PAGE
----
cc: ALL Users: A bolt from the blue: Beware of the cable

John Breeden II

My house seems to sit on a meteorological fault line. I don't even know if such a thing really exists, but every time a bad storm blows through the area, the heaviest bands seem to pass right over my home in Montgomery County, Md., before heading east and out to sea.

So it was no surprise one recent summer weekend when the skies started to darken and winds began to pick up yet again. My wife was visiting her parents that weekend, so I was enjoying watching the only two television channels that seem to work when I am home alone: SciFi and History.

The first indication of anything wrong was that my cat was hiding under a chair in the game room. My cat always seems to know when a bad storm is coming, yet she rarely takes to her chair shelter unless it's going to be very bad. Since I knew Bridget does a better job predicting the weather than most television weather-guessers in this area, I heeded the warning.

I unplugged the television and all the electronic gear in the area. I lost a nice television two years ago to a storm, so I am pretty quick to unplug things now when needed.

The storm was horrendous. In fact, it was worse than when Hurricane Isabel roared through a few years ago. The thunder was so loud that the chandelier upstairs was rattling with each blow and the windows seemed to shake.

When it was finally over, I plugged everything back in. To my surprise, a lot of equipment had been fried. I was perplexed. How did unplugged equipment die in a storm? I was in the same room as the equipment so it obviously did not take a direct hit. Yet I lost two VCRs, one small television, a DVD player, a PlayStation 2, two ports on my firewall and two network cards (but not the computers they were in, thank God).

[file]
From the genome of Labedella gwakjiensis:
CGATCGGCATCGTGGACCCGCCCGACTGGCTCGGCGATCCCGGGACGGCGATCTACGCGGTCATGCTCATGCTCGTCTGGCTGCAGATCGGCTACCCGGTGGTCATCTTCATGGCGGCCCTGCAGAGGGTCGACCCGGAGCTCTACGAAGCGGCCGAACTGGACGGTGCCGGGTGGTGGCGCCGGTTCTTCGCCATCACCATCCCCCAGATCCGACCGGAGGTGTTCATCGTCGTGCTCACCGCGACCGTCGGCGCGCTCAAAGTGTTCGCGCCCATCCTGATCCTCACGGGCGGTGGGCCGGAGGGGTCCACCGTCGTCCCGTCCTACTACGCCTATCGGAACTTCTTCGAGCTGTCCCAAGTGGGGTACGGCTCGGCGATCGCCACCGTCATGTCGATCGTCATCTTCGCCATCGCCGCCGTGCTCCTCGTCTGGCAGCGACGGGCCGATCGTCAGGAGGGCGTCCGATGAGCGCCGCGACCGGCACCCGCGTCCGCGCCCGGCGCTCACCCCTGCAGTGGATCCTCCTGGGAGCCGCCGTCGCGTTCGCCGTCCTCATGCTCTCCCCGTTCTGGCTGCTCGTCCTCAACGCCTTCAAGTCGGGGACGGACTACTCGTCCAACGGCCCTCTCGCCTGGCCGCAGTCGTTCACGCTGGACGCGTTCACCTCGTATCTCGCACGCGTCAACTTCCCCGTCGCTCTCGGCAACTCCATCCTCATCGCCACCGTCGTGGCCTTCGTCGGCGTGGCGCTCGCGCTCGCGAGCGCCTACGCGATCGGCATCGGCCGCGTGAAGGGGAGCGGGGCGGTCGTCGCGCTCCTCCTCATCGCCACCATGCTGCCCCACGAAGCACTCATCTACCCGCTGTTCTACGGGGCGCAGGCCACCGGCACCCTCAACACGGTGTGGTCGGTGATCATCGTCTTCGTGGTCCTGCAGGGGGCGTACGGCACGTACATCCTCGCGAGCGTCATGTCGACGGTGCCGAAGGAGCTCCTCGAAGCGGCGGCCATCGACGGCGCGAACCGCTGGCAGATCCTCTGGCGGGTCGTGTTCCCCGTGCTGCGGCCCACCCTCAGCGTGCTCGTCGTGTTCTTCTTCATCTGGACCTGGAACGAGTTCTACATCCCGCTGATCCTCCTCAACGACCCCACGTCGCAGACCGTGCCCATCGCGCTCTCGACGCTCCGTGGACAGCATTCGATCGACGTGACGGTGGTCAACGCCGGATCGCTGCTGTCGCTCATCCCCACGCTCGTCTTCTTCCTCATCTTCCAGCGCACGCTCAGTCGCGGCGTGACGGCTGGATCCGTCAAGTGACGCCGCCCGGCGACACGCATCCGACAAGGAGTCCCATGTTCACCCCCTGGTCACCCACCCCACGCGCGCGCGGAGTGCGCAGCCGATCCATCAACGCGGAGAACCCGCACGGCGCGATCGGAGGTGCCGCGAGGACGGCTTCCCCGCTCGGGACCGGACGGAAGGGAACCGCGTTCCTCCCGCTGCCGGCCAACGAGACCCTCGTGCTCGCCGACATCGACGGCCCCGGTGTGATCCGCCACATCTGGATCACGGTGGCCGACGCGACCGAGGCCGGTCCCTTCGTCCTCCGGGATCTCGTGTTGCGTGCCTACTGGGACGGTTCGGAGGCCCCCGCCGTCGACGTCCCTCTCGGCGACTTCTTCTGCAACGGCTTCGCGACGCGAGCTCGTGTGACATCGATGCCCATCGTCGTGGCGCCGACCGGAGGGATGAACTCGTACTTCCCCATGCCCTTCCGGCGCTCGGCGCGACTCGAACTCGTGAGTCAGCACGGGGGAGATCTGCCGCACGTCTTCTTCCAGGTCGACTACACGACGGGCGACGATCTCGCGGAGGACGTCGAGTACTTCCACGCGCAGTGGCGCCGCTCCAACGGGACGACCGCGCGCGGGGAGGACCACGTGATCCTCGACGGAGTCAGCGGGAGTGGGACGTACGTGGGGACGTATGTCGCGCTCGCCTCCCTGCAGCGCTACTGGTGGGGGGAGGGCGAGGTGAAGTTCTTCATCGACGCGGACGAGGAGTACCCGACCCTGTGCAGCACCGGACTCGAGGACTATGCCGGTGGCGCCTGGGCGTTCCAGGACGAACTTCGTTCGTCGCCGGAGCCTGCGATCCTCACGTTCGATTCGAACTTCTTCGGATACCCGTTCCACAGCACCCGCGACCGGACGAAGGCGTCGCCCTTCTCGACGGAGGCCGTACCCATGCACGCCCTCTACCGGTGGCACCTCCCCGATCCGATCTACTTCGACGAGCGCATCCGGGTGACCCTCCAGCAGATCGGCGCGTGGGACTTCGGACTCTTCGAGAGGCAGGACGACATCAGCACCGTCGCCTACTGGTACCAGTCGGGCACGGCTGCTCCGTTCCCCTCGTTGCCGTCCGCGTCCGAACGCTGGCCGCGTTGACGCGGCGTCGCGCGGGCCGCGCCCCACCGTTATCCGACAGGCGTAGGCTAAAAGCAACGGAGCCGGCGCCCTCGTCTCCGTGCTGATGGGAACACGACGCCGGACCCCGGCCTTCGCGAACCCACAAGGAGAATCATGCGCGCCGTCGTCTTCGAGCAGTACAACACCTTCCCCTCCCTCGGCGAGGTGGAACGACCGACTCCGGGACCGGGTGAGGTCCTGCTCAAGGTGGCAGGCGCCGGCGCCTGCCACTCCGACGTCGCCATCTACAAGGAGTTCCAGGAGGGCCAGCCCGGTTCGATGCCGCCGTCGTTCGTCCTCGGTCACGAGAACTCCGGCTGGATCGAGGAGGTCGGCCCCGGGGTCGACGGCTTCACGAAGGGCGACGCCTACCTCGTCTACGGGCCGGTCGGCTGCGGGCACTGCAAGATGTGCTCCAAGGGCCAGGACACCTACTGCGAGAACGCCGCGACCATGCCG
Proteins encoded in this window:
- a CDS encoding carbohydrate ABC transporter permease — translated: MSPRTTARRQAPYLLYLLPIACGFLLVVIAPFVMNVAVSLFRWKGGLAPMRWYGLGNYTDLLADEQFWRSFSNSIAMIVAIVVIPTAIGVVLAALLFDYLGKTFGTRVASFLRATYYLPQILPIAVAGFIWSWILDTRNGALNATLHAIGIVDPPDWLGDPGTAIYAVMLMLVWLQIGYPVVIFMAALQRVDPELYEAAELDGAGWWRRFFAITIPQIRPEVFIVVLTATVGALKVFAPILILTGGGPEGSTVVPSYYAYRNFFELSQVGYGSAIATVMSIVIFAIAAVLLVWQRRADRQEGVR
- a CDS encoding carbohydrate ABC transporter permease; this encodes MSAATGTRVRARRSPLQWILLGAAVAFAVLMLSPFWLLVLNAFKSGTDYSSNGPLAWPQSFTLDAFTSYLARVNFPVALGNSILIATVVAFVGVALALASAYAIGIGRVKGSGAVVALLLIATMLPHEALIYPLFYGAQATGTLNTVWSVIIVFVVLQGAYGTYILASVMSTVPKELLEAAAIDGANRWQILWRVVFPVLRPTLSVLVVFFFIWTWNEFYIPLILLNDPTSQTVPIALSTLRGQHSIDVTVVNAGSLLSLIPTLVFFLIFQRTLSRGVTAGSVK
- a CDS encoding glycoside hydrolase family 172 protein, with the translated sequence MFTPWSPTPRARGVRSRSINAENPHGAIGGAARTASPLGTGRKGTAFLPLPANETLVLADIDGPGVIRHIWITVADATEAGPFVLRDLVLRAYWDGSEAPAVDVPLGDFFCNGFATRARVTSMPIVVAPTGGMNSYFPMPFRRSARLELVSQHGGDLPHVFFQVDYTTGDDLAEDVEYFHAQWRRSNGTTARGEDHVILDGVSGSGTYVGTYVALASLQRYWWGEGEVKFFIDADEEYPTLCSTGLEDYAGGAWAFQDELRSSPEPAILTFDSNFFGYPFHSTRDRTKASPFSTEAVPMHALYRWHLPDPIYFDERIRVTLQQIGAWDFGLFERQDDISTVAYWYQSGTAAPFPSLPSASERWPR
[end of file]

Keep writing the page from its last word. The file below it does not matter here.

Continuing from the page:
The one thing all these devices had in common is that they were attached to the cable, either for the television signal or for Internet access. As near as I can figure, a lightning strike must have hit close to the outside cable wire, sending enough power through to cause the surge.

Fried equipment

The surge must have been fairly weak as surges go. I've never before seen a network card fry without harming the system it is hardwired into. And my DVD player's internal glass fuse was destroyed, a $4 replacement part from Panasonic that saved the rest of the $200 unit. And the surge blew out two ports on the firewall but left the others OK.

So even though I lost some equipment, I did get lucky. My problem was not thinking about all the ways electricity can get into a system. Cable wires or even phone lines can become conduits for power-killing surges.

Thankfully, the solution is not too expensive. You can purchase a surge protector for your cable-TV wire for about $5 that will blow a glass fuse during a surge. So you can replace the fuse and not your TV.

Several universal power supply companies sell power strips that not only protect power cords but also network cables and phone lines. These range anywhere from about $30 to several hundred dollars.

The best thing to do is to look at your network, either at work or at home. Examine all the cables that exit the network. Every one of them is a gateway that needs to be protected. Otherwise, trust me: You have a hard lesson coming your way quicker than a bolt of lightning.

About the Author

John Breeden II is a freelance technology writer for GCN.

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